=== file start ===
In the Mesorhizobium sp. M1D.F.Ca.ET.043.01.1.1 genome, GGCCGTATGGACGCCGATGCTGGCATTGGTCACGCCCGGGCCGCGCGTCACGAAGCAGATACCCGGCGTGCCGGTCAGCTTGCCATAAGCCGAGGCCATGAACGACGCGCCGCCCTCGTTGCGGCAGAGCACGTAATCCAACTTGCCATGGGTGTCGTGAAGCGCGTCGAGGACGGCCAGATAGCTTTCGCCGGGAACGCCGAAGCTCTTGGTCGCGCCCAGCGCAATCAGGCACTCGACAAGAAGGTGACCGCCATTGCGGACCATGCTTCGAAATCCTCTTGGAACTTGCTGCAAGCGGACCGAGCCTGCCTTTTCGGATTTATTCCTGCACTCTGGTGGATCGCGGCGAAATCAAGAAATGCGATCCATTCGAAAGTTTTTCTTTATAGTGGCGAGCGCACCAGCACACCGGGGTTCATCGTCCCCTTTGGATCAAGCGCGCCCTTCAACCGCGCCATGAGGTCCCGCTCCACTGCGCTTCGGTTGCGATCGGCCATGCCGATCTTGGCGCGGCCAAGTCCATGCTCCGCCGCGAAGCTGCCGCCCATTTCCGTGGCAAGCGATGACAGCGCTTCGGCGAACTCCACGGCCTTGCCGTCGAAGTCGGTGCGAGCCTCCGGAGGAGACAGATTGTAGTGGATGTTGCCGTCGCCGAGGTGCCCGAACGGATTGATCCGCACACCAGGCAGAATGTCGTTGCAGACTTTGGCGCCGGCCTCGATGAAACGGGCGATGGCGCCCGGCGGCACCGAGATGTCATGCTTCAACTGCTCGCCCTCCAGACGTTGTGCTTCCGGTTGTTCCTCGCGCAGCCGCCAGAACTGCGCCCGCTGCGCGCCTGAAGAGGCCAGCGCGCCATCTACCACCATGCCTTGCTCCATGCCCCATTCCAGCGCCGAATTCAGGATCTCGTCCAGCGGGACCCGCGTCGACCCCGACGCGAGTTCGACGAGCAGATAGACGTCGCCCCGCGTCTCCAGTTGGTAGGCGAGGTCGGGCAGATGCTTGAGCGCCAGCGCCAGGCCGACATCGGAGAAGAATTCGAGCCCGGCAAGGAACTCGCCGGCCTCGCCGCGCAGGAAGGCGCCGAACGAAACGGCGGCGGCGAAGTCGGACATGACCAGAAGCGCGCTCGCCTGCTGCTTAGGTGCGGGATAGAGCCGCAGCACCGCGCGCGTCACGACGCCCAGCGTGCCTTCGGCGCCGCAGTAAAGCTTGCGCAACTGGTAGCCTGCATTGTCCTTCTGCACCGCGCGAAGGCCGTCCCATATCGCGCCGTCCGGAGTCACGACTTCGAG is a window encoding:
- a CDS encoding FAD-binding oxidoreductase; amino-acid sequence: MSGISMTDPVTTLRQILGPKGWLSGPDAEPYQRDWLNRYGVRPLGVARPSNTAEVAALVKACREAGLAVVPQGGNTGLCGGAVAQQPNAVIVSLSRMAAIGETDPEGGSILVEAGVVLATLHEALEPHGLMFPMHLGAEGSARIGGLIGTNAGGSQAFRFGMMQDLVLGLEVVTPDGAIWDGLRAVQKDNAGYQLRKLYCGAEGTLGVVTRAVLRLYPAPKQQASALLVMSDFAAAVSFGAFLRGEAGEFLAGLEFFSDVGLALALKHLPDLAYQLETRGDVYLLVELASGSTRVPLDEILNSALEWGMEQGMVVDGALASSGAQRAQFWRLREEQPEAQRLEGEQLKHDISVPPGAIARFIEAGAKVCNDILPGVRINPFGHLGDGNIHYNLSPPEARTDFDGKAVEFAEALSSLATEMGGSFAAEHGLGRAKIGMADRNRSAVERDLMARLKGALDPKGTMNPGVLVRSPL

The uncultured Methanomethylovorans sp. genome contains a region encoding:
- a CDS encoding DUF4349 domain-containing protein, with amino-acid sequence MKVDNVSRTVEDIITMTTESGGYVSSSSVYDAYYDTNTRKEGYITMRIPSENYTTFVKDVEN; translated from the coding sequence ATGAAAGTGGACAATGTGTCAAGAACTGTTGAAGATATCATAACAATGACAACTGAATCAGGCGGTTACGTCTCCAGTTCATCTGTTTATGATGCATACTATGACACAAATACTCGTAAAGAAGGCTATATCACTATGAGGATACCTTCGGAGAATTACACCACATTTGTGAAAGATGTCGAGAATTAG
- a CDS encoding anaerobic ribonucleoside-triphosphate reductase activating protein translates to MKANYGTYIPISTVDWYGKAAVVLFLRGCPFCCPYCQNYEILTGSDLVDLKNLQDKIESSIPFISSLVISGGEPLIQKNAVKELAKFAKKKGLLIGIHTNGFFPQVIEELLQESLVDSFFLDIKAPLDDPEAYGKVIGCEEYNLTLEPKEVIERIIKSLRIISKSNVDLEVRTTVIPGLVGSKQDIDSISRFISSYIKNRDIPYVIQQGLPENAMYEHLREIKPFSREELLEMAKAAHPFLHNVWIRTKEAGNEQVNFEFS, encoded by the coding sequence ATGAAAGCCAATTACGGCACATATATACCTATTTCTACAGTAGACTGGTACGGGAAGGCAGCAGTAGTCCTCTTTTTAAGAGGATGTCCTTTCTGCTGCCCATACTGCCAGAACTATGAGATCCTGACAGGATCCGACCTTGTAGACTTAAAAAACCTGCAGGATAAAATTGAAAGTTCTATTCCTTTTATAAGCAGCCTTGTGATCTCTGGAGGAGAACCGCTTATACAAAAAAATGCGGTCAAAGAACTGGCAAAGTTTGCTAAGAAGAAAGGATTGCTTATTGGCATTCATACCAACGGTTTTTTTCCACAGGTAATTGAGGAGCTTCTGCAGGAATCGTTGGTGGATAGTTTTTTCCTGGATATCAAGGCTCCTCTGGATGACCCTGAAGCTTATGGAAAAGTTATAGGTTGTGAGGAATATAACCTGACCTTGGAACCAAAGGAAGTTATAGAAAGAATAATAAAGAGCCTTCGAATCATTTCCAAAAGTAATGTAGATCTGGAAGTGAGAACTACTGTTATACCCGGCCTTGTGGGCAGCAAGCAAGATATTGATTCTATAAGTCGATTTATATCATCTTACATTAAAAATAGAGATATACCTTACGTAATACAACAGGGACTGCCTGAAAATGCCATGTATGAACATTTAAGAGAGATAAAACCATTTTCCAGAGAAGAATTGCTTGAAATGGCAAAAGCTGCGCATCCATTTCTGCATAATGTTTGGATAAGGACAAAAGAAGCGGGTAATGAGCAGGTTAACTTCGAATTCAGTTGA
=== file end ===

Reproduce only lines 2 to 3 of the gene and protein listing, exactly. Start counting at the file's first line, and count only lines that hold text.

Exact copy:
- a CDS encoding FAD-binding oxidoreductase; amino-acid sequence: MSGISMTDPVTTLRQILGPKGWLSGPDAEPYQRDWLNRYGVRPLGVARPSNTAEVAALVKACREAGLAVVPQGGNTGLCGGAVAQQPNAVIVSLSRMAAIGETDPEGGSILVEAGVVLATLHEALEPHGLMFPMHLGAEGSARIGGLIGTNAGGSQAFRFGMMQDLVLGLEVVTPDGAIWDGLRAVQKDNAGYQLRKLYCGAEGTLGVVTRAVLRLYPAPKQQASALLVMSDFAAAVSFGAFLRGEAGEFLAGLEFFSDVGLALALKHLPDLAYQLETRGDVYLLVELASGSTRVPLDEILNSALEWGMEQGMVVDGALASSGAQRAQFWRLREEQPEAQRLEGEQLKHDISVPPGAIARFIEAGAKVCNDILPGVRINPFGHLGDGNIHYNLSPPEARTDFDGKAVEFAEALSSLATEMGGSFAAEHGLGRAKIGMADRNRSAVERDLMARLKGALDPKGTMNPGVLVRSPL

The uncultured Methanomethylovorans sp. genome contains a region encoding: